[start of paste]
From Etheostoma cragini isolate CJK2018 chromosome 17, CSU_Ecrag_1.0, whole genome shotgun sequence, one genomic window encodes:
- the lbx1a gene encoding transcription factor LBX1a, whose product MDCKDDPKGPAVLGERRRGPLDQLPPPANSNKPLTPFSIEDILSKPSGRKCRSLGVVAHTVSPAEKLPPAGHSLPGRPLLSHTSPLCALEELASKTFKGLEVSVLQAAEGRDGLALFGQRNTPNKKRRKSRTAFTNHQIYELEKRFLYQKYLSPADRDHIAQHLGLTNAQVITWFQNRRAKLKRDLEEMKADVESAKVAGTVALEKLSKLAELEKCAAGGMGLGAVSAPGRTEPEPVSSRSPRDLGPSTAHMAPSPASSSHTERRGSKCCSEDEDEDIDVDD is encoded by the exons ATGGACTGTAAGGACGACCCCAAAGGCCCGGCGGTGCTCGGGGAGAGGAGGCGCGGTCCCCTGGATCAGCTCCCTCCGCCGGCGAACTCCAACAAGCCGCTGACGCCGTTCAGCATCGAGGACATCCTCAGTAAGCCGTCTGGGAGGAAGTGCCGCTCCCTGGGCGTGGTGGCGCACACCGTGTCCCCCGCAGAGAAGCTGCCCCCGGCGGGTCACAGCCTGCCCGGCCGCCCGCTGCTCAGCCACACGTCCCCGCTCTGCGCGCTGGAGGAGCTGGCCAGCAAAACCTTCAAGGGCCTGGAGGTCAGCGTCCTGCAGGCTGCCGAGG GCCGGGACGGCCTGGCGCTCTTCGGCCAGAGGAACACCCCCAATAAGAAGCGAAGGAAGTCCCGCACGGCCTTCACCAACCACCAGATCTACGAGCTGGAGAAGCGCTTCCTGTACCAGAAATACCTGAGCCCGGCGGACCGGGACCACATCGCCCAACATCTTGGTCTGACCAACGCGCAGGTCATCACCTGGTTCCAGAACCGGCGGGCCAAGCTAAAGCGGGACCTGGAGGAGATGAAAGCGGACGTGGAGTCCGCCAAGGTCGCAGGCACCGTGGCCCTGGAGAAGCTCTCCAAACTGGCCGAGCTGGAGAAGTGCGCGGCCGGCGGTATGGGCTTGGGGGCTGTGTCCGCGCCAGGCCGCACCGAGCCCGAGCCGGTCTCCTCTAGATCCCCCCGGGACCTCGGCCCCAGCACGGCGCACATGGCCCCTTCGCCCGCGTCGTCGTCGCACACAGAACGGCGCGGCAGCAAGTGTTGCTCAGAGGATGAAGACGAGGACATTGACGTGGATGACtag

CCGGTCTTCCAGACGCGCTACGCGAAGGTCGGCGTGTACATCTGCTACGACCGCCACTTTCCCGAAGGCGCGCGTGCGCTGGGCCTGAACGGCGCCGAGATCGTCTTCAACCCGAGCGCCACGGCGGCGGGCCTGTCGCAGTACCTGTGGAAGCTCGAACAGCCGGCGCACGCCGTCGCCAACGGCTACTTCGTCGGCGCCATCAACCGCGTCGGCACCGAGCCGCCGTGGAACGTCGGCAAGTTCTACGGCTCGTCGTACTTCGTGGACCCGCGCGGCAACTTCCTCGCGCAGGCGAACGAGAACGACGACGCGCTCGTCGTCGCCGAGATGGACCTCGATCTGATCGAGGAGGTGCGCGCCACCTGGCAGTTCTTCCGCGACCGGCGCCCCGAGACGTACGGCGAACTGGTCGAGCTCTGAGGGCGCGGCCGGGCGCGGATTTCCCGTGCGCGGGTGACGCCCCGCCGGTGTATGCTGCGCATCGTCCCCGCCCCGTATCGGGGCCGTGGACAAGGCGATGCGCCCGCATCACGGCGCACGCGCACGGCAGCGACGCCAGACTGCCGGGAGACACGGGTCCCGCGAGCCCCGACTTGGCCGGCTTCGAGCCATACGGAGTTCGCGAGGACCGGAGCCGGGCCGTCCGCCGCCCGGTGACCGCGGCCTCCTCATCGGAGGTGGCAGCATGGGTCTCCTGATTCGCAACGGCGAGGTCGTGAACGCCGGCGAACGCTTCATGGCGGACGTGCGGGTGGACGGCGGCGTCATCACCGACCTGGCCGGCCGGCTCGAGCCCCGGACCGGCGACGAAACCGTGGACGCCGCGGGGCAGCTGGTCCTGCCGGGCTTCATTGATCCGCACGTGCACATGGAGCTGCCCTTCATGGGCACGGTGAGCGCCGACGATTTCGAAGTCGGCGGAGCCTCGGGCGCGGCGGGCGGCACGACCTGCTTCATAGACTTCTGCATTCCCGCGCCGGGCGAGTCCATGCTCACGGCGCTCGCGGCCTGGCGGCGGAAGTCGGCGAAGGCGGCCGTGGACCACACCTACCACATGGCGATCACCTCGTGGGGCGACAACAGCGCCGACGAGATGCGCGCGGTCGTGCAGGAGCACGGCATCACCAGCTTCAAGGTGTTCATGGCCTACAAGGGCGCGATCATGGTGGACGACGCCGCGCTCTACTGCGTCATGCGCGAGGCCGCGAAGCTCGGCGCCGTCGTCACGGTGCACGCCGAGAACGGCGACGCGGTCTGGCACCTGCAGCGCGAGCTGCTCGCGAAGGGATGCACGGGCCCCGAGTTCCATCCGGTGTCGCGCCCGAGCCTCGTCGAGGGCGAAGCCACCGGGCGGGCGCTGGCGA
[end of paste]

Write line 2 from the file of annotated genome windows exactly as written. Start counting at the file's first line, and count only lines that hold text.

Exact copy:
- the lbx1a gene encoding transcription factor LBX1a, whose product MDCKDDPKGPAVLGERRRGPLDQLPPPANSNKPLTPFSIEDILSKPSGRKCRSLGVVAHTVSPAEKLPPAGHSLPGRPLLSHTSPLCALEELASKTFKGLEVSVLQAAEGRDGLALFGQRNTPNKKRRKSRTAFTNHQIYELEKRFLYQKYLSPADRDHIAQHLGLTNAQVITWFQNRRAKLKRDLEEMKADVESAKVAGTVALEKLSKLAELEKCAAGGMGLGAVSAPGRTEPEPVSSRSPRDLGPSTAHMAPSPASSSHTERRGSKCCSEDEDEDIDVDD is encoded by the exons ATGGACTGTAAGGACGACCCCAAAGGCCCGGCGGTGCTCGGGGAGAGGAGGCGCGGTCCCCTGGATCAGCTCCCTCCGCCGGCGAACTCCAACAAGCCGCTGACGCCGTTCAGCATCGAGGACATCCTCAGTAAGCCGTCTGGGAGGAAGTGCCGCTCCCTGGGCGTGGTGGCGCACACCGTGTCCCCCGCAGAGAAGCTGCCCCCGGCGGGTCACAGCCTGCCCGGCCGCCCGCTGCTCAGCCACACGTCCCCGCTCTGCGCGCTGGAGGAGCTGGCCAGCAAAACCTTCAAGGGCCTGGAGGTCAGCGTCCTGCAGGCTGCCGAGG GCCGGGACGGCCTGGCGCTCTTCGGCCAGAGGAACACCCCCAATAAGAAGCGAAGGAAGTCCCGCACGGCCTTCACCAACCACCAGATCTACGAGCTGGAGAAGCGCTTCCTGTACCAGAAATACCTGAGCCCGGCGGACCGGGACCACATCGCCCAACATCTTGGTCTGACCAACGCGCAGGTCATCACCTGGTTCCAGAACCGGCGGGCCAAGCTAAAGCGGGACCTGGAGGAGATGAAAGCGGACGTGGAGTCCGCCAAGGTCGCAGGCACCGTGGCCCTGGAGAAGCTCTCCAAACTGGCCGAGCTGGAGAAGTGCGCGGCCGGCGGTATGGGCTTGGGGGCTGTGTCCGCGCCAGGCCGCACCGAGCCCGAGCCGGTCTCCTCTAGATCCCCCCGGGACCTCGGCCCCAGCACGGCGCACATGGCCCCTTCGCCCGCGTCGTCGTCGCACACAGAACGGCGCGGCAGCAAGTGTTGCTCAGAGGATGAAGACGAGGACATTGACGTGGATGACtag